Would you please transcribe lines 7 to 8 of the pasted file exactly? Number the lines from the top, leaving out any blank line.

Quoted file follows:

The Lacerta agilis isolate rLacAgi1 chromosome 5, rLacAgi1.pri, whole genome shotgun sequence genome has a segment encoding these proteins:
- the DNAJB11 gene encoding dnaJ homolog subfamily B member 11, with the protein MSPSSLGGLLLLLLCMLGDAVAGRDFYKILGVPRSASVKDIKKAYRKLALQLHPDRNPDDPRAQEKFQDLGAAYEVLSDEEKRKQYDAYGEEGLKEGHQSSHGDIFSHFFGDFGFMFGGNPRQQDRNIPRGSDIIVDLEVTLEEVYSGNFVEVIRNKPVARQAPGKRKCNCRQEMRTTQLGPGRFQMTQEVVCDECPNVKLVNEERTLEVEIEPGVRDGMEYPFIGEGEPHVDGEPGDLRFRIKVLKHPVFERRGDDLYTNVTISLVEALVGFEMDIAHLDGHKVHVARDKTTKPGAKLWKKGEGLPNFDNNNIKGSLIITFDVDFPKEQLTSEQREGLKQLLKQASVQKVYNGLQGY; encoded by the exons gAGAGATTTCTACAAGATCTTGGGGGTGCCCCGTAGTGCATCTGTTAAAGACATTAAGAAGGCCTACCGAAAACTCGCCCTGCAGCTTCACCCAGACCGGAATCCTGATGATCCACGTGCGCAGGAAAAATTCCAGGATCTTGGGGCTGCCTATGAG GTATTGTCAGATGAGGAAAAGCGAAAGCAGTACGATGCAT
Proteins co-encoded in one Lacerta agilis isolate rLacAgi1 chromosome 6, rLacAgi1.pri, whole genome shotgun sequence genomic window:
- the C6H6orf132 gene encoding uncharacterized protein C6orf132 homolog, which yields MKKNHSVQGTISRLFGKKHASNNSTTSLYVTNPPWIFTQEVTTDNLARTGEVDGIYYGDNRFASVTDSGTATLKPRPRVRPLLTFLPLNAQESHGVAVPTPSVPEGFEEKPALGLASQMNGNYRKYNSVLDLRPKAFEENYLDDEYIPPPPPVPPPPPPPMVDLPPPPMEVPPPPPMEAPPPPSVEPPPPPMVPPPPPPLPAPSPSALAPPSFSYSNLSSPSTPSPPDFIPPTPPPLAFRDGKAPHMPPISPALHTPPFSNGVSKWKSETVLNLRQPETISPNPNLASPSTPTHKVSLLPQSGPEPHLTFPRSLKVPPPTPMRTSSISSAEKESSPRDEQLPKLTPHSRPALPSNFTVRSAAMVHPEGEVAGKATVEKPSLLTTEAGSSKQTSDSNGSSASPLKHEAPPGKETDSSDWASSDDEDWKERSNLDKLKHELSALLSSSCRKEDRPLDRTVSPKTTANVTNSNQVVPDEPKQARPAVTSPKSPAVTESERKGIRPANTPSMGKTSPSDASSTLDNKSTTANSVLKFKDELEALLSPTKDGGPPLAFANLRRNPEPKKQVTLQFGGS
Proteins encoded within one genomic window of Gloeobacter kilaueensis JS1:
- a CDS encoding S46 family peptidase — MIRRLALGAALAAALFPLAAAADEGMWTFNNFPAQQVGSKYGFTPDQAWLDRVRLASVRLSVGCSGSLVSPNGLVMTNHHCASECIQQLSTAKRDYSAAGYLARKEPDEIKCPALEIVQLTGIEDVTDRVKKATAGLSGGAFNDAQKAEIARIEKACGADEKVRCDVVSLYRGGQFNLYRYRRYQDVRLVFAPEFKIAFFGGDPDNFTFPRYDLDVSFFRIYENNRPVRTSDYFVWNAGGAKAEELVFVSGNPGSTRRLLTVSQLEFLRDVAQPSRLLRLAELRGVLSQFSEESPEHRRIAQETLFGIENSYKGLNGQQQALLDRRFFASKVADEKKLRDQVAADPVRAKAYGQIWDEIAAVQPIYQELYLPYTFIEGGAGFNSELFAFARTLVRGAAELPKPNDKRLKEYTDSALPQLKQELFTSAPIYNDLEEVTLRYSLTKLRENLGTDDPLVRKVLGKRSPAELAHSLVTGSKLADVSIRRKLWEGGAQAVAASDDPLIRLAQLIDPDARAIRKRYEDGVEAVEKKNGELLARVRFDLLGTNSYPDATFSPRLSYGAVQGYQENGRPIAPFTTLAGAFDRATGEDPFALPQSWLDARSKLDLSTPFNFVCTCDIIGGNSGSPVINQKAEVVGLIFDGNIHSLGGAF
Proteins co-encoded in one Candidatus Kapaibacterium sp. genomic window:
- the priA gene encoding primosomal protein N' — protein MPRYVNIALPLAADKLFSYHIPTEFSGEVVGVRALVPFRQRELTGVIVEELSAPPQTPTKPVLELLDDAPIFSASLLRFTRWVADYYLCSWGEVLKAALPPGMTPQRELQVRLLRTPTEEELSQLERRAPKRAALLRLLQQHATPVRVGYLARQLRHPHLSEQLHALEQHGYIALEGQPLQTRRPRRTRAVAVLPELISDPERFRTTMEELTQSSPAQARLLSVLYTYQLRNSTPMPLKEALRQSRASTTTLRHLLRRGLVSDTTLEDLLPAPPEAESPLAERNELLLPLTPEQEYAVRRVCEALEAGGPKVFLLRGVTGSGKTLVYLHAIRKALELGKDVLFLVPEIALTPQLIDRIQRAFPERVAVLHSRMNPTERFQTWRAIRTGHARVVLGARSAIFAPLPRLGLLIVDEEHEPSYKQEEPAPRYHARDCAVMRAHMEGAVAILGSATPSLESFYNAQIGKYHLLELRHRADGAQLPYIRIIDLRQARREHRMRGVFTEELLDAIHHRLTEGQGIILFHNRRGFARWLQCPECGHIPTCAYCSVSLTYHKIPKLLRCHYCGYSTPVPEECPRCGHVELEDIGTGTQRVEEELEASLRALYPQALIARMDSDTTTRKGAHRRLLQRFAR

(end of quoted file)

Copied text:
Proteins co-encoded in one Candidatus Kapaibacterium sp. genomic window:
- the priA gene encoding primosomal protein N' — protein MPRYVNIALPLAADKLFSYHIPTEFSGEVVGVRALVPFRQRELTGVIVEELSAPPQTPTKPVLELLDDAPIFSASLLRFTRWVADYYLCSWGEVLKAALPPGMTPQRELQVRLLRTPTEEELSQLERRAPKRAALLRLLQQHATPVRVGYLARQLRHPHLSEQLHALEQHGYIALEGQPLQTRRPRRTRAVAVLPELISDPERFRTTMEELTQSSPAQARLLSVLYTYQLRNSTPMPLKEALRQSRASTTTLRHLLRRGLVSDTTLEDLLPAPPEAESPLAERNELLLPLTPEQEYAVRRVCEALEAGGPKVFLLRGVTGSGKTLVYLHAIRKALELGKDVLFLVPEIALTPQLIDRIQRAFPERVAVLHSRMNPTERFQTWRAIRTGHARVVLGARSAIFAPLPRLGLLIVDEEHEPSYKQEEPAPRYHARDCAVMRAHMEGAVAILGSATPSLESFYNAQIGKYHLLELRHRADGAQLPYIRIIDLRQARREHRMRGVFTEELLDAIHHRLTEGQGIILFHNRRGFARWLQCPECGHIPTCAYCSVSLTYHKIPKLLRCHYCGYSTPVPEECPRCGHVELEDIGTGTQRVEEELEASLRALYPQALIARMDSDTTTRKGAHRRLLQRFAR